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“What this case and a number of others have exposed,” said France’s eldest son, Alex, “is a need for a complete rethink of existing laws in regard to people that have been, and will be, in the same position as Tom. How can it be legal to withhold food and water, which means a slow and painful death, yet illegal to end all suffering in a quick, calm and loving way? It’s cruel, inhumane and illogical… We have a duty of care to them and we should not allow this situation to continue. It should not be left to a wife, husband, mother, father, sister or brother to have to end their suffering, and be convicted for murder.” Detective Chief Inspector Steve Collin, who was in charge of the case, flatly disagreed. “There’s no such thing as a mercy killing in law.”

“I want to say that all of the family and Tom’s girlfriend support my mum 100%. All those who loved and were close to Tom have never seen this as murder, but as a loving and courageous act,” said Alex.



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September 19, 2009

UK seizes drugs worth £25 million in new record

UK seizes drugs worth £25 million in new record

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Saturday, September 19, 2009

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File photo: Heroin powder

The United Kingdom’s Border Agency has seized drugs worth £25 million (US$ 40.6 million) after heroin was discovered in a shipment from South Africa.

The discovery was made during an inspection of souvenirs shipped into London’s Heathrow Airport, where 165 kg of the drug was recovered. The Serious Organised Crime Agency raided a house in Maidstone, Kent, where a further 80 kg of heroin was discovered. A additional search brought the total to 360 kg, as well as 6,500 kg of herbal cannabis and resin. This includes drugs recovered in Durban, South Africa.

Three of those arrested in South Africa are from the UK and it is thought all of the drugs were for the domestic UK market. One of those arrested in the UK has been charged with possession of heroin with intent to supply.

The heroin was first discovered last week but the events have only now been publicised, as authorities were fearful that earlier revelations would damage their investigation. Five people in South Africa and two in the UK have been arrested. Heroin is a Class A drug in the UK.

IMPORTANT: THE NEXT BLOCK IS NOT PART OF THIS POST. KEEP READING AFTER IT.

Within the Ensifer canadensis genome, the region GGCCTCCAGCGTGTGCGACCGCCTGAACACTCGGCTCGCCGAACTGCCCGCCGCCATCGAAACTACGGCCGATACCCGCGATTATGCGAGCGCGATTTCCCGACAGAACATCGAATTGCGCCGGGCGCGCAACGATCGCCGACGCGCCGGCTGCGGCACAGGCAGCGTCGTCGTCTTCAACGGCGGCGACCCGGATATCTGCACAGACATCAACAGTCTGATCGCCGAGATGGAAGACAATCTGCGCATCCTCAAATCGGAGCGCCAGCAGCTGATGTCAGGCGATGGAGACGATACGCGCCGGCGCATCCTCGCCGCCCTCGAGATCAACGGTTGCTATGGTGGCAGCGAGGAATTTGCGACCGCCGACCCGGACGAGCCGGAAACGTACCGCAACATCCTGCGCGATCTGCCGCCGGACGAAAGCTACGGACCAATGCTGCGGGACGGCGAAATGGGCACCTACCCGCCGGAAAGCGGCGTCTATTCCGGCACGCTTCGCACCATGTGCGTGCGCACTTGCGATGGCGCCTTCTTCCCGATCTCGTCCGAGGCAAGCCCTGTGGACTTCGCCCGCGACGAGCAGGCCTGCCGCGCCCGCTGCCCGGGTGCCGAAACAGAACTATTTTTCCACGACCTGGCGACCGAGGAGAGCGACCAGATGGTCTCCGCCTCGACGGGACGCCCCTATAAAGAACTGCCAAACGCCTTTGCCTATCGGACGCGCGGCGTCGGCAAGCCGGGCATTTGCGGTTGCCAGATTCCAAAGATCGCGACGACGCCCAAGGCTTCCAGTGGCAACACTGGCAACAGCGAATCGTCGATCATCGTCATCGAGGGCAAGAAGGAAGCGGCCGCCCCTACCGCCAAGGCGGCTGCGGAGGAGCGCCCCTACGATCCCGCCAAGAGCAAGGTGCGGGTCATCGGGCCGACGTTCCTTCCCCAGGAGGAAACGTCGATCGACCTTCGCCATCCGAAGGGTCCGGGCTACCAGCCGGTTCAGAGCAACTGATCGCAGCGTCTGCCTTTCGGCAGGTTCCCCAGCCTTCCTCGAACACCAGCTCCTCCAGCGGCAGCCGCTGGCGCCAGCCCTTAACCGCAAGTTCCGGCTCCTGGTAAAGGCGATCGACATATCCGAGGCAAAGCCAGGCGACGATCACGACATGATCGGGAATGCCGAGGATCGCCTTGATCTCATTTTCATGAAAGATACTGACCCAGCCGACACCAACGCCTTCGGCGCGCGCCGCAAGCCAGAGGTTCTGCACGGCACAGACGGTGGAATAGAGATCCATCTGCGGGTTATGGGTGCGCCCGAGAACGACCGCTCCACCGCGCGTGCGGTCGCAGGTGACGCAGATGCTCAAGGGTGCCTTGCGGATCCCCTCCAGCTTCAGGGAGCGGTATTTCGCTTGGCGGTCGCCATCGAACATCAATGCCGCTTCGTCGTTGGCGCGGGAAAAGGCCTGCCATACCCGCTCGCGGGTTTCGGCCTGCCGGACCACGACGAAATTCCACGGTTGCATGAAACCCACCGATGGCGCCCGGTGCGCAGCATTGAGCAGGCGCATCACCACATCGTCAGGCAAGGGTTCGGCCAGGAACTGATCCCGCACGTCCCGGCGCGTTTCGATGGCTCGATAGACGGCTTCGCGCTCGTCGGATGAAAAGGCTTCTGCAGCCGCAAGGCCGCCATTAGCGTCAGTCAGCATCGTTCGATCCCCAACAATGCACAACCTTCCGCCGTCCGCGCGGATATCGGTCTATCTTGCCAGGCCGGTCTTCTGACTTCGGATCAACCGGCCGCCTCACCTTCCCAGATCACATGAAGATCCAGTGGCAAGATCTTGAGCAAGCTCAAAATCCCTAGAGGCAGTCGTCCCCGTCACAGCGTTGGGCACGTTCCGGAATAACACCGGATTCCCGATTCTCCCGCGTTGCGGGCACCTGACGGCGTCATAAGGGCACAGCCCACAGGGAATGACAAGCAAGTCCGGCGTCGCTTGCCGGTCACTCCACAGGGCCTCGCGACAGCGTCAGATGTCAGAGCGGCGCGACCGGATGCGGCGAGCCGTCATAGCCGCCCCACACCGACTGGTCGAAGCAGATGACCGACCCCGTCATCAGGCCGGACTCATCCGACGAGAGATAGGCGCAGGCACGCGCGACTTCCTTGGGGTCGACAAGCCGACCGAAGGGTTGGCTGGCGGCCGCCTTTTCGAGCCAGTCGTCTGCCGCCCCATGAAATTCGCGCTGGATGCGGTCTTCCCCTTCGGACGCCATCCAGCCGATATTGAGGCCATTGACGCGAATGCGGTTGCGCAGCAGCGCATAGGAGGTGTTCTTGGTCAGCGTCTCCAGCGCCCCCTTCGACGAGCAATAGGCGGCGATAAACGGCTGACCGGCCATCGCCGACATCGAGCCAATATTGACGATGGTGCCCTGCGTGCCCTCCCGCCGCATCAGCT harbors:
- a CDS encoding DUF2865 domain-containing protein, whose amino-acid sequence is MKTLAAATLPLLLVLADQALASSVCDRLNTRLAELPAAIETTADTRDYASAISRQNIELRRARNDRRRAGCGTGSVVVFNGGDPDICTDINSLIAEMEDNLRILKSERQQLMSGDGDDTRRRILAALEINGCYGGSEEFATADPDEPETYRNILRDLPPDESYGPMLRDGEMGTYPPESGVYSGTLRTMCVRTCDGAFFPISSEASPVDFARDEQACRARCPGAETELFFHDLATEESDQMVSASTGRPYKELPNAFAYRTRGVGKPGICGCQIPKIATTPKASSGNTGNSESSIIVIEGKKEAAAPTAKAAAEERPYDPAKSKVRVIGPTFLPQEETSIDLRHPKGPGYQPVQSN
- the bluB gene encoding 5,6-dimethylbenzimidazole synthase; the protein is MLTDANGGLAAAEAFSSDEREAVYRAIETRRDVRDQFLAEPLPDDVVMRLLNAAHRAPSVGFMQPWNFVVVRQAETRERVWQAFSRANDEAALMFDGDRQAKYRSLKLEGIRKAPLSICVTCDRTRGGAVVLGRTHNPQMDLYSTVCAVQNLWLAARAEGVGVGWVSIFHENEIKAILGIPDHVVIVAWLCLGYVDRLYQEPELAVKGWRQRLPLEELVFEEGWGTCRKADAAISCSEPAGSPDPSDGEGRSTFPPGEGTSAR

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April 30, 2009

Mexico on path to decriminalize personal possession of drugs

Mexico on path to decriminalize personal possession of drugs

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Thursday, April 30, 2009

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On Tuesday, April 28, the Senate of Mexico approved a bill that would decriminalize the possession of small quantities of psychoactive drugs for personal use, including marijuana and cocaine. The proposed law has the support of President Felipe Calderón. It awaits approval by the Chamber of Deputies, the lower house of Mexico’s legislature.

The tribune of the Mexican Senate.
Image: Senado de la República (Mexican Senate).

The bill, which passed with 87 votes and 10 abstentions, would make it legal to carry quantities up to 5 grams of marijuana, 500 milligrams of cocaine, 50 milligrams of heroin, or 40 milligrams of methamphetamines for personal use. Those found with greater quantities or convicted of the intent to distribute or sell any quantity of the specified drugs face a sentence of 5–15 years of prison.

The Mexican Congress passed a similar bill in 2006, but it was vetoed by then-president Vicente Fox under pressure from the administration of former United States president George W. Bush.

The 2009 bill would authorize local authorities to investigate drug trafficking. Previously, the classification of drug trafficking as a federal offense prevented local authorities from enforcing drug laws and made it difficult to convict drug dealers: Mexico’s federal courts are overwhelmed by bigger cases.

The bill would also offer voluntary treatment to drug addicts. Those detained three times for drug possession would be sent to a rehabilitation center for mandatory treatment.



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September 7, 2006

Four more members of the Bali Nine to face death penalty

Four more members of the Bali Nine to face death penalty

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Thursday, September 7, 2006

An additional four members of the Bali Nine, convicted of smuggling heroin into Indonesia will face the death penalty. In all, six of the drug smugglers are sentenced to death by firing squad. The Bali Nine is the name given to nine Australian citizens arrested in Indonesia in early 2005.